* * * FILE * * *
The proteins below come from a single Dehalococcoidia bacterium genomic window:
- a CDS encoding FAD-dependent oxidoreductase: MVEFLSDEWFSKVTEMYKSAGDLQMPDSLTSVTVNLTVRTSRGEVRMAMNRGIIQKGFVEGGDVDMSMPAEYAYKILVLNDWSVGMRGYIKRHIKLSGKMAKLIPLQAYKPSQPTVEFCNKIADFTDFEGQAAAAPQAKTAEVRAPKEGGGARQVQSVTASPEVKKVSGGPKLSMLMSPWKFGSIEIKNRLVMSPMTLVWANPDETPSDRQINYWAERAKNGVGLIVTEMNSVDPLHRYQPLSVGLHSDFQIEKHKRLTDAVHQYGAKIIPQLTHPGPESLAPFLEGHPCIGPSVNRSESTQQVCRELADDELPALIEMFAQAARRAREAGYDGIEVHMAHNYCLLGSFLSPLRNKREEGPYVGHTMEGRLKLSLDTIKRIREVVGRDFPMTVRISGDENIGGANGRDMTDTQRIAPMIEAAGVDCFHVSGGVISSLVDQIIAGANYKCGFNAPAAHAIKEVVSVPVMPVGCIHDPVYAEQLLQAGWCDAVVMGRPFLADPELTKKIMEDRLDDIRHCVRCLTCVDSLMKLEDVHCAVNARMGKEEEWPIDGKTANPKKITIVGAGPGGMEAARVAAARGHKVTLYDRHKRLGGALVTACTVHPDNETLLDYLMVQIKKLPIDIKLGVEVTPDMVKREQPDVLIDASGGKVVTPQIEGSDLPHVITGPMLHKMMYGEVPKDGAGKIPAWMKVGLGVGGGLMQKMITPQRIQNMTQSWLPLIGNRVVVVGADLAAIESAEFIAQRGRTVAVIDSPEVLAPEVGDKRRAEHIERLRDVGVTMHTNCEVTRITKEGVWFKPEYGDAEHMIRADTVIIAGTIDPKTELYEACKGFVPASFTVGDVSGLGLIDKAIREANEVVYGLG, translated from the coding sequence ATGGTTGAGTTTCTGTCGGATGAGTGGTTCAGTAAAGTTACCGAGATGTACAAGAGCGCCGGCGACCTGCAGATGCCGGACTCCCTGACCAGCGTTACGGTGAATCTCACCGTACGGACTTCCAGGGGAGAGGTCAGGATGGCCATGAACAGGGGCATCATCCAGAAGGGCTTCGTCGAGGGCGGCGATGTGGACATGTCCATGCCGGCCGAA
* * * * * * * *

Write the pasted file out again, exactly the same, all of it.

The proteins below come from a single Dehalococcoidia bacterium genomic window:
- a CDS encoding FAD-dependent oxidoreductase: MVEFLSDEWFSKVTEMYKSAGDLQMPDSLTSVTVNLTVRTSRGEVRMAMNRGIIQKGFVEGGDVDMSMPAEYAYKILVLNDWSVGMRGYIKRHIKLSGKMAKLIPLQAYKPSQPTVEFCNKIADFTDFEGQAAAAPQAKTAEVRAPKEGGGARQVQSVTASPEVKKVSGGPKLSMLMSPWKFGSIEIKNRLVMSPMTLVWANPDETPSDRQINYWAERAKNGVGLIVTEMNSVDPLHRYQPLSVGLHSDFQIEKHKRLTDAVHQYGAKIIPQLTHPGPESLAPFLEGHPCIGPSVNRSESTQQVCRELADDELPALIEMFAQAARRAREAGYDGIEVHMAHNYCLLGSFLSPLRNKREEGPYVGHTMEGRLKLSLDTIKRIREVVGRDFPMTVRISGDENIGGANGRDMTDTQRIAPMIEAAGVDCFHVSGGVISSLVDQIIAGANYKCGFNAPAAHAIKEVVSVPVMPVGCIHDPVYAEQLLQAGWCDAVVMGRPFLADPELTKKIMEDRLDDIRHCVRCLTCVDSLMKLEDVHCAVNARMGKEEEWPIDGKTANPKKITIVGAGPGGMEAARVAAARGHKVTLYDRHKRLGGALVTACTVHPDNETLLDYLMVQIKKLPIDIKLGVEVTPDMVKREQPDVLIDASGGKVVTPQIEGSDLPHVITGPMLHKMMYGEVPKDGAGKIPAWMKVGLGVGGGLMQKMITPQRIQNMTQSWLPLIGNRVVVVGADLAAIESAEFIAQRGRTVAVIDSPEVLAPEVGDKRRAEHIERLRDVGVTMHTNCEVTRITKEGVWFKPEYGDAEHMIRADTVIIAGTIDPKTELYEACKGFVPASFTVGDVSGLGLIDKAIREANEVVYGLG, translated from the coding sequence ATGGTTGAGTTTCTGTCGGATGAGTGGTTCAGTAAAGTTACCGAGATGTACAAGAGCGCCGGCGACCTGCAGATGCCGGACTCCCTGACCAGCGTTACGGTGAATCTCACCGTACGGACTTCCAGGGGAGAGGTCAGGATGGCCATGAACAGGGGCATCATCCAGAAGGGCTTCGTCGAGGGCGGCGATGTGGACATGTCCATGCCGGCCGAA